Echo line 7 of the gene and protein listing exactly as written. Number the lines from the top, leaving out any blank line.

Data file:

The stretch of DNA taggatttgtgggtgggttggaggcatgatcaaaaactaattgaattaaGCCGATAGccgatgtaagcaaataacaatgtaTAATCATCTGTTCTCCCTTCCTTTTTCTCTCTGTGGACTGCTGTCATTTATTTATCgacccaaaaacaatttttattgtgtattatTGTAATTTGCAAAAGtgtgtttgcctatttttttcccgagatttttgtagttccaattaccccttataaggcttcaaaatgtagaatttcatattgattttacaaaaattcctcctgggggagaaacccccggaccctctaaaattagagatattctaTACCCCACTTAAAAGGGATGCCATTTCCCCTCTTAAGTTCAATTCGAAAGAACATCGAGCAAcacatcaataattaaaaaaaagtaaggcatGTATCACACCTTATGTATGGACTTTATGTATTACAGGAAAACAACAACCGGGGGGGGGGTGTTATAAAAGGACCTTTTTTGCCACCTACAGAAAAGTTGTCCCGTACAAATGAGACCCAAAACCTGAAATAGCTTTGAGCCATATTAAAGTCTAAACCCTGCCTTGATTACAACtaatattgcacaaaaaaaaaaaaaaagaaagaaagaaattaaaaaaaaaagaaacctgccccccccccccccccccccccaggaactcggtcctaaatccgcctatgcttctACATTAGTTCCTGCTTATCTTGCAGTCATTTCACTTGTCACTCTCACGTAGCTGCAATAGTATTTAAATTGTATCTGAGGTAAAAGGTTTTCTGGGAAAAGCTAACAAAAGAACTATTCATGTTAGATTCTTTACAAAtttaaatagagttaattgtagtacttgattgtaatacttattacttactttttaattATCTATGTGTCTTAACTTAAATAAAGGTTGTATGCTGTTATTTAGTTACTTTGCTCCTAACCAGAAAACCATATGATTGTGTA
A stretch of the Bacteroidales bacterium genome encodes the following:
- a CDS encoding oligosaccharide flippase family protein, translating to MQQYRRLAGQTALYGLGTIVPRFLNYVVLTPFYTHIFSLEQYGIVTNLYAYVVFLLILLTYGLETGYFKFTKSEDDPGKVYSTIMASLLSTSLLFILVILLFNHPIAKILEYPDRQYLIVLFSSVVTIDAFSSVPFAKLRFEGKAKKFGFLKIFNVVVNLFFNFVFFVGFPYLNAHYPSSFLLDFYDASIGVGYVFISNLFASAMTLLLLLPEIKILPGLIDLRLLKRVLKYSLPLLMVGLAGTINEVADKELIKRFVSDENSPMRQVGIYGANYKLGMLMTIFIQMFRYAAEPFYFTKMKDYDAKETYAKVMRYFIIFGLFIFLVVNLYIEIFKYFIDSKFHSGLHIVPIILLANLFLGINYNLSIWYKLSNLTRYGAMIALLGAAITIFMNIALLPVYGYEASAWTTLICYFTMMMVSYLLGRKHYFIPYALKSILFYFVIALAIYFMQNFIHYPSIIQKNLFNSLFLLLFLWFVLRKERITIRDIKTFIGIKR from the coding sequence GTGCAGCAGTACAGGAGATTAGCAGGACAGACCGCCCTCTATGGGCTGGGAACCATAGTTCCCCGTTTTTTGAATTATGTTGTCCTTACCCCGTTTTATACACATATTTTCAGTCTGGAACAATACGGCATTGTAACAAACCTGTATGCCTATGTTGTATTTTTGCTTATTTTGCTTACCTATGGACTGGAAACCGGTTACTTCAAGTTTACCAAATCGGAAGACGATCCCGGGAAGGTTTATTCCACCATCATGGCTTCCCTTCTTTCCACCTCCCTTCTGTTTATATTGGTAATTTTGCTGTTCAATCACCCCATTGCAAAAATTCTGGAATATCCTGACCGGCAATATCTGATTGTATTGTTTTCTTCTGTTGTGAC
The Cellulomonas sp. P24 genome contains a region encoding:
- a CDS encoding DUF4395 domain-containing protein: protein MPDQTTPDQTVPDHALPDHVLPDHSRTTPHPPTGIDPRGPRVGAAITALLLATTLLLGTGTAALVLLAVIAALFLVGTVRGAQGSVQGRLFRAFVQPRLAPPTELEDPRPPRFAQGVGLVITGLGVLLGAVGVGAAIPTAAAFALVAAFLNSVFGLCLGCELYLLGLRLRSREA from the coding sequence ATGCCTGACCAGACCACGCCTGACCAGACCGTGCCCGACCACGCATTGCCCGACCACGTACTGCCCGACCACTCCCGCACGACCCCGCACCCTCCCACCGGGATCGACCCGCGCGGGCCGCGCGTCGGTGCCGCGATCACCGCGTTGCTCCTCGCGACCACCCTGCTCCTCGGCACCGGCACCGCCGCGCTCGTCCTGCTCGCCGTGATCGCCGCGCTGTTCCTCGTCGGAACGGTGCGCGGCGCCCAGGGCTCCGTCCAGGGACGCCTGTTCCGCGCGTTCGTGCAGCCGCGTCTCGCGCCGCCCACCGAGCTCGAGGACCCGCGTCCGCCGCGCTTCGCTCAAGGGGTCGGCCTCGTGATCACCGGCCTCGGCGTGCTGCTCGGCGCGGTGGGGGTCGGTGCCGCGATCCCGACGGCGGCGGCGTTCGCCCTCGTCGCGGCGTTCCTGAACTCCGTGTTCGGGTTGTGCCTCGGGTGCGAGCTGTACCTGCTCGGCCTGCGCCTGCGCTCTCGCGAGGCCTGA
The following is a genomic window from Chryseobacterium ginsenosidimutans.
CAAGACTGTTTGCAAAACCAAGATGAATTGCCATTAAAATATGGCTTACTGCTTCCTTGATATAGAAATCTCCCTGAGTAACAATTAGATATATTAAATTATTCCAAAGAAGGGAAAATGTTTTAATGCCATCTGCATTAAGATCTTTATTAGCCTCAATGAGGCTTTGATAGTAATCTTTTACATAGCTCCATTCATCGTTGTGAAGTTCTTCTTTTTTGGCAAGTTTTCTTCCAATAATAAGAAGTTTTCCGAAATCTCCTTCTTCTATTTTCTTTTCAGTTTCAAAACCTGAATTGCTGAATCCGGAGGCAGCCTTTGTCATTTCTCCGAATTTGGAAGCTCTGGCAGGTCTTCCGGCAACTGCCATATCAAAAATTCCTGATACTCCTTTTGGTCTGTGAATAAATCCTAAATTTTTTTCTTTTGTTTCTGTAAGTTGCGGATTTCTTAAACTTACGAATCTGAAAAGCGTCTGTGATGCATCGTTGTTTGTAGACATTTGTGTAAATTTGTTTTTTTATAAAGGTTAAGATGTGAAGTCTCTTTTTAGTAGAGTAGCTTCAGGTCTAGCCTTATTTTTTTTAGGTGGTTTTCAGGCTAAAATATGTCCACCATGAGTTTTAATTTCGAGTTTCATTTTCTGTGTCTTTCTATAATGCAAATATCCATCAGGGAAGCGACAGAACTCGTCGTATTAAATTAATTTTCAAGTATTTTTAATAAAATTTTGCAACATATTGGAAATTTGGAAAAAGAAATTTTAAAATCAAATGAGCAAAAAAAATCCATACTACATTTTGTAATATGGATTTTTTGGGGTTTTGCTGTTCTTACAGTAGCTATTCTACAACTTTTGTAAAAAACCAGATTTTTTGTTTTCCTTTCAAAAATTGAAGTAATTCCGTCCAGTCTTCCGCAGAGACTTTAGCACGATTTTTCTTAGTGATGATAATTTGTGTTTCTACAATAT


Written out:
CAAGACTGTTTGCAAAACCAAGATGAATTGCCATTAAAATATGGCTTACTGCTTCCTTGATATAGAAATCTCCCTGAGTAACAATTAGATATATTAAATTATTCCAAAGAAGGGAAAATGTTTTAATGCCATCTGCATTAAGATCTTTATTAGCCTCAATGAGGCTTTGATAGTAATCTTTTACATAGCTCCATTCATCGTTGTGAAGTTCTTCTTTTTTGGCAAGTTTTCTTCCAATAATAAGAAGTTTTCCGAAATCTCCTTCTTCTATTTTCTTTTCAGTTTCAAAACCTGAATTGCTGAATCCGGAGGCAGCCTTTGTCATTTCTCCGAATTTGGAAGCTCTGGCAGGTCTTCCGGCAACTGCCATATCAAAAATTCCTGATACTCCTTTTGGTCTGTGAATAAATCCTAAATTTTTTTCTTTTGTTTCTGTAAGTTGCGGATTTCTTAAACTTACGAATCTGAAAAGCGTCTGTGATGCATCGTTGTTTGTAGACATTTGTGTAAATTTGTTTTTTTATAAAGGTTAAGATGTGAAGTCTCTTTTTAGTAGAGTAGCTTCAGGTCTAGCCTTATTTTTTTTAGGTGGTTTTCAGGCTAAAATATGTCCACCATGAGTTTTAATTTCGAGTTTCATTTTCTGTGTCTTTCTATAATGCAAATATCCATCAGGGAAGCGACAGAACTCGTCGTATTAAATTAATTTTCAAGTATTTTTAATAAAATTTTGCAACATATTGGAAATTTGGAAAAAGAAATTTTAAAATCAAATGAGCAAAAAAAATCCATACTACATTTTGTAATATGGATTTTTTGGGGTTTTGCTGTTCTTACAGTAGCTATTCTACAACTTTTGTAAAAAACCAGATTTTTTGTTTTCCTTTCAAAAATTGAAGTAATTCCGTCCAGTCTTCCGCAGAGACTTTAGCACGATTTTTCTTAGTGATGATAATTTGTGTTTCTACAATAT